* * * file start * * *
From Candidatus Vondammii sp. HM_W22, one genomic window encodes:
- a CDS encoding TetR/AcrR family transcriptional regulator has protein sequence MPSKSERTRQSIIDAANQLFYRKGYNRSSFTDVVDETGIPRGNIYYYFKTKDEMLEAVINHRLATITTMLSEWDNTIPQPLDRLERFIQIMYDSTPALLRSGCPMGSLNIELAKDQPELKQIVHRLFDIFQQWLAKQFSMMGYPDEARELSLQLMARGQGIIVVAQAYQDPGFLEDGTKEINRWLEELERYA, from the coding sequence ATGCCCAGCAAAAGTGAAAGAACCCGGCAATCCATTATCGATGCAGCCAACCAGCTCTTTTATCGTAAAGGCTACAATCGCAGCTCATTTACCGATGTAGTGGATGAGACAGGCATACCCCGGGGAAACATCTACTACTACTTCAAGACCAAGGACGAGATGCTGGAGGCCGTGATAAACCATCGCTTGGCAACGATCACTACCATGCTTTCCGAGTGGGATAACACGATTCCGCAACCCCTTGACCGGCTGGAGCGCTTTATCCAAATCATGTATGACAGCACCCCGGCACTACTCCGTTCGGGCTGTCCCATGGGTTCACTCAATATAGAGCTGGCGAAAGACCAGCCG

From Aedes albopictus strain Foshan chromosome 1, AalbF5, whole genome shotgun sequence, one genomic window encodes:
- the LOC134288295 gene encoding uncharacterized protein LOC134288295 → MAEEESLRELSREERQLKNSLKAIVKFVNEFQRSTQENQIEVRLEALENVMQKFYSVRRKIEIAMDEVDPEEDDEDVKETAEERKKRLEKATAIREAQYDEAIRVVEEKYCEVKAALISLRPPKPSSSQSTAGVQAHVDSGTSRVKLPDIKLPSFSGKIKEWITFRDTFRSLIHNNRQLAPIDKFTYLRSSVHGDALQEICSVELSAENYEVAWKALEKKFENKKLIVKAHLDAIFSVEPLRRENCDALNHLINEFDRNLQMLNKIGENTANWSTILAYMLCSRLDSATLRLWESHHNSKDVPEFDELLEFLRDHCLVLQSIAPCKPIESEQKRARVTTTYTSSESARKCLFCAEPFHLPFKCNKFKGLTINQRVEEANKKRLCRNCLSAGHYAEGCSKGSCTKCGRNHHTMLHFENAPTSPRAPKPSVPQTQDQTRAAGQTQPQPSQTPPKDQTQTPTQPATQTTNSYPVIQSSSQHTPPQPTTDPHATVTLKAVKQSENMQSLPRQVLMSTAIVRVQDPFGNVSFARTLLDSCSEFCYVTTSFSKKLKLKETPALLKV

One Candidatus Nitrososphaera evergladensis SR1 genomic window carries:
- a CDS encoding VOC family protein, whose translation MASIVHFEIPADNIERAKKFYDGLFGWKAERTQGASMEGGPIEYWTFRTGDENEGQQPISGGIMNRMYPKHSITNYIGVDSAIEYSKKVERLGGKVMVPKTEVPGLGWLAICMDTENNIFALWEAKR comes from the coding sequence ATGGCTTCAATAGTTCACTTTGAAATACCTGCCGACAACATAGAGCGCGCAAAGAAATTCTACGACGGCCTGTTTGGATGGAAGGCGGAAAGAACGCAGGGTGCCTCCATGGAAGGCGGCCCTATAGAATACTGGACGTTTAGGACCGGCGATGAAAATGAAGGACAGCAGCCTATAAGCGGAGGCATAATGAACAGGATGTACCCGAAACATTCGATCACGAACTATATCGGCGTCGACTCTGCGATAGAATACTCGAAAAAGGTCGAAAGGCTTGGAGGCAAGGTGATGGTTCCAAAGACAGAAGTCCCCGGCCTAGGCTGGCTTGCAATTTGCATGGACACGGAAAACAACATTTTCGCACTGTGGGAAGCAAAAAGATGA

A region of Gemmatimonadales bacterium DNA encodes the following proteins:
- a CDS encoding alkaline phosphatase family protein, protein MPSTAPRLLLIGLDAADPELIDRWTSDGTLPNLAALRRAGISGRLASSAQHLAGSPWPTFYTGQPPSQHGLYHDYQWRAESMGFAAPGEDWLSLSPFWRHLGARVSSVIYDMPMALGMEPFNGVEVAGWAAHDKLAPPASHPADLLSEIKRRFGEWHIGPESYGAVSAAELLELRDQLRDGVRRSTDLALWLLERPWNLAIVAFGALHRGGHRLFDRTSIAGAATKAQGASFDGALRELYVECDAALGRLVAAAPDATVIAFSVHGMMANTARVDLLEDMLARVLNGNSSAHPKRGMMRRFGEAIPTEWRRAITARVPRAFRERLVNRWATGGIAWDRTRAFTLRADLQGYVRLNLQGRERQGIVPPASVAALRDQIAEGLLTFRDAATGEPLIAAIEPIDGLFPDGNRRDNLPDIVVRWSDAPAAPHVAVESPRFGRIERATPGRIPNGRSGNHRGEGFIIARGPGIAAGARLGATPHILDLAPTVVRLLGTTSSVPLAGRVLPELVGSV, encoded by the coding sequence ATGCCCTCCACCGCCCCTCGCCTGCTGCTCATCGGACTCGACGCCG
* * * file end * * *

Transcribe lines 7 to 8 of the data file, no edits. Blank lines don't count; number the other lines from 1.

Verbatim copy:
A region of Gemmatimonadales bacterium DNA encodes the following proteins:
- a CDS encoding alkaline phosphatase family protein, protein MPSTAPRLLLIGLDAADPELIDRWTSDGTLPNLAALRRAGISGRLASSAQHLAGSPWPTFYTGQPPSQHGLYHDYQWRAESMGFAAPGEDWLSLSPFWRHLGARVSSVIYDMPMALGMEPFNGVEVAGWAAHDKLAPPASHPADLLSEIKRRFGEWHIGPESYGAVSAAELLELRDQLRDGVRRSTDLALWLLERPWNLAIVAFGALHRGGHRLFDRTSIAGAATKAQGASFDGALRELYVECDAALGRLVAAAPDATVIAFSVHGMMANTARVDLLEDMLARVLNGNSSAHPKRGMMRRFGEAIPTEWRRAITARVPRAFRERLVNRWATGGIAWDRTRAFTLRADLQGYVRLNLQGRERQGIVPPASVAALRDQIAEGLLTFRDAATGEPLIAAIEPIDGLFPDGNRRDNLPDIVVRWSDAPAAPHVAVESPRFGRIERATPGRIPNGRSGNHRGEGFIIARGPGIAAGARLGATPHILDLAPTVVRLLGTTSSVPLAGRVLPELVGSV, encoded by the coding sequence ATGCCCTCCACCGCCCCTCGCCTGCTGCTCATCGGACTCGACGCCG